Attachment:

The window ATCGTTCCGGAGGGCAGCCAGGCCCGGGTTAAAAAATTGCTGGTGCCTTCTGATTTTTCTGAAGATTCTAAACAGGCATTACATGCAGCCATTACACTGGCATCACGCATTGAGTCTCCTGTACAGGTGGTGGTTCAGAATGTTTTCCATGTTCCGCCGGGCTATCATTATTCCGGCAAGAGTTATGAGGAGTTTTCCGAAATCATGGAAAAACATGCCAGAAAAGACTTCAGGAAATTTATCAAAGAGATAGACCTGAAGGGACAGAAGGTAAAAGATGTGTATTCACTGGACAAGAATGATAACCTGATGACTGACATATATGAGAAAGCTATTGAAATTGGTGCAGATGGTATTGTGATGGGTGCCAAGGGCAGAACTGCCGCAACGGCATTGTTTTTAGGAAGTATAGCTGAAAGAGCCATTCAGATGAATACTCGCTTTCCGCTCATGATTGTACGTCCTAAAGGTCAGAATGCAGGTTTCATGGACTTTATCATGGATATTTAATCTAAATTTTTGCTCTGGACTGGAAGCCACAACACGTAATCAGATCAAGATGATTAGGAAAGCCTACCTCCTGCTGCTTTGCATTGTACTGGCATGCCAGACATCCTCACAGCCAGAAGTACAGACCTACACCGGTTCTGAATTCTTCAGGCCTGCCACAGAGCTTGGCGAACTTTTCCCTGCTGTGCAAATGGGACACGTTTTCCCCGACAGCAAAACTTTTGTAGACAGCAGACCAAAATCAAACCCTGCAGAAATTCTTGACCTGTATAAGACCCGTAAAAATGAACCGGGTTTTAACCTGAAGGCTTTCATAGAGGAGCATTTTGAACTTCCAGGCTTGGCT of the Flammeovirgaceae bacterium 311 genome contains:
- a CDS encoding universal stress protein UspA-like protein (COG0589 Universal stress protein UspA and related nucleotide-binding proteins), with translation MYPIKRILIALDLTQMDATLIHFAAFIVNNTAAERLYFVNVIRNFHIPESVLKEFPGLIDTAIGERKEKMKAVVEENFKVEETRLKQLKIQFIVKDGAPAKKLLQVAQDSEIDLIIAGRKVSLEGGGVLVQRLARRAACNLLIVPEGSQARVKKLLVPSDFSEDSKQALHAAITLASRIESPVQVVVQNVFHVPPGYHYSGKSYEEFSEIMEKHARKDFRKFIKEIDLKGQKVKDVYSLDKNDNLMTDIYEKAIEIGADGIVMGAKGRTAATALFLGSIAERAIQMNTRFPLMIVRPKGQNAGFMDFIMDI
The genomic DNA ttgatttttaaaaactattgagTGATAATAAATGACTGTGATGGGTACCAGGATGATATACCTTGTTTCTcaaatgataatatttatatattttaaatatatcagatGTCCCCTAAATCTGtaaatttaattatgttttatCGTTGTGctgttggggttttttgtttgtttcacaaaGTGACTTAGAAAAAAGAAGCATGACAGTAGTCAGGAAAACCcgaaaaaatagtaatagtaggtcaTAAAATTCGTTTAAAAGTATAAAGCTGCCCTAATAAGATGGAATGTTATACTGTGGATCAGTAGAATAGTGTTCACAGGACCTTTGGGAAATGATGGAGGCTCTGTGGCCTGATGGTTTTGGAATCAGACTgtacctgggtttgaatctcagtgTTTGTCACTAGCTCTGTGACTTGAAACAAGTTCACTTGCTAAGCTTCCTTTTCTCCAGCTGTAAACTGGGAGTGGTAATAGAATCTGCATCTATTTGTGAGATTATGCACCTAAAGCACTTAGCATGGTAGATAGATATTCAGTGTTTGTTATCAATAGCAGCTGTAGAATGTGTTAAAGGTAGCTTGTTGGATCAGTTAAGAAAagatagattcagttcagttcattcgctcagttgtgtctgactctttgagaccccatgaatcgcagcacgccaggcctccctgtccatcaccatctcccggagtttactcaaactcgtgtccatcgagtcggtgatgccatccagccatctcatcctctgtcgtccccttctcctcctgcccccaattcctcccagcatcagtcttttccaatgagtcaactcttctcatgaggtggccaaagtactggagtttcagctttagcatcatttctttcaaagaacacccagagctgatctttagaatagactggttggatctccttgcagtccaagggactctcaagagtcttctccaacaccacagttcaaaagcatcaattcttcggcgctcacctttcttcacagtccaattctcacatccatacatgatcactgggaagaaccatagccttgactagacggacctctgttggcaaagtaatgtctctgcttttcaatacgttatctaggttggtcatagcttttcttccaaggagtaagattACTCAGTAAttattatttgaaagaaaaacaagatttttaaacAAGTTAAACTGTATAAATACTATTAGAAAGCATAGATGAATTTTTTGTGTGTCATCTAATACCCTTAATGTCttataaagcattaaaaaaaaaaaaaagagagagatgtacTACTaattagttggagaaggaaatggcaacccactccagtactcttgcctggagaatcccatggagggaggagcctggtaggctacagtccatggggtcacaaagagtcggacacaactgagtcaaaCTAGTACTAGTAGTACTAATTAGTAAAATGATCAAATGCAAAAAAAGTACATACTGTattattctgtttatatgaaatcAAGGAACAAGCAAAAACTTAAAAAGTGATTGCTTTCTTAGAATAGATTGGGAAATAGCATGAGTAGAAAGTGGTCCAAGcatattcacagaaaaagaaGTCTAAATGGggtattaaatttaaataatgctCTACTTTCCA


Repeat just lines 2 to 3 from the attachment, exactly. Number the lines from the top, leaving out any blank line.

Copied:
- a CDS encoding universal stress protein UspA-like protein (COG0589 Universal stress protein UspA and related nucleotide-binding proteins), with translation MYPIKRILIALDLTQMDATLIHFAAFIVNNTAAERLYFVNVIRNFHIPESVLKEFPGLIDTAIGERKEKMKAVVEENFKVEETRLKQLKIQFIVKDGAPAKKLLQVAQDSEIDLIIAGRKVSLEGGGVLVQRLARRAACNLLIVPEGSQARVKKLLVPSDFSEDSKQALHAAITLASRIESPVQVVVQNVFHVPPGYHYSGKSYEEFSEIMEKHARKDFRKFIKEIDLKGQKVKDVYSLDKNDNLMTDIYEKAIEIGADGIVMGAKGRTAATALFLGSIAERAIQMNTRFPLMIVRPKGQNAGFMDFIMDI
The genomic DNA ttgatttttaaaaactattgagTGATAATAAATGACTGTGATGGGTACCAGGATGATATACCTTGTTTCTcaaatgataatatttatatattttaaatatatcagatGTCCCCTAAATCTGtaaatttaattatgttttatCGTTGTGctgttggggttttttgtttgtttcacaaaGTGACTTAGAAAAAAGAAGCATGACAGTAGTCAGGAAAACCcgaaaaaatagtaatagtaggtcaTAAAATTCGTTTAAAAGTATAAAGCTGCCCTAATAAGATGGAATGTTATACTGTGGATCAGTAGAATAGTGTTCACAGGACCTTTGGGAAATGATGGAGGCTCTGTGGCCTGATGGTTTTGGAATCAGACTgtacctgggtttgaatctcagtgTTTGTCACTAGCTCTGTGACTTGAAACAAGTTCACTTGCTAAGCTTCCTTTTCTCCAGCTGTAAACTGGGAGTGGTAATAGAATCTGCATCTATTTGTGAGATTATGCACCTAAAGCACTTAGCATGGTAGATAGATATTCAGTGTTTGTTATCAATAGCAGCTGTAGAATGTGTTAAAGGTAGCTTGTTGGATCAGTTAAGAAAagatagattcagttcagttcattcgctcagttgtgtctgactctttgagaccccatgaatcgcagcacgccaggcctccctgtccatcaccatctcccggagtttactcaaactcgtgtccatcgagtcggtgatgccatccagccatctcatcctctgtcgtccccttctcctcctgcccccaattcctcccagcatcagtcttttccaatgagtcaactcttctcatgaggtggccaaagtactggagtttcagctttagcatcatttctttcaaagaacacccagagctgatctttagaatagactggttggatctccttgcagtccaagggactctcaagagtcttctccaacaccacagttcaaaagcatcaattcttcggcgctcacctttcttcacagtccaattctcacatccatacatgatcactgggaagaaccatagccttgactagacggacctctgttggcaaagtaatgtctctgcttttcaatacgttatctaggttggtcatagcttttcttccaaggagtaagattACTCAGTAAttattatttgaaagaaaaacaagatttttaaacAAGTTAAACTGTATAAATACTATTAGAAAGCATAGATGAATTTTTTGTGTGTCATCTAATACCCTTAATGTCttataaagcattaaaaaaaaaaaaaagagagagatgtacTACTaattagttggagaaggaaatggcaacccactccagtactcttgcctggagaatcccatggagggaggagcctggtaggctacagtccatggggtcacaaagagtcggacacaactgagtcaaaCTAGTACTAGTAGTACTAATTAGTAAAATGATCAAATGCAAAAAAAGTACATACTGTattattctgtttatatgaaatcAAGGAACAAGCAAAAACTTAAAAAGTGATTGCTTTCTTAGAATAGATTGGGAAATAGCATGAGTAGAAAGTGGTCCAAGcatattcacagaaaaagaaGTCTAAATGGggtattaaatttaaataatgctCTACTTTCCA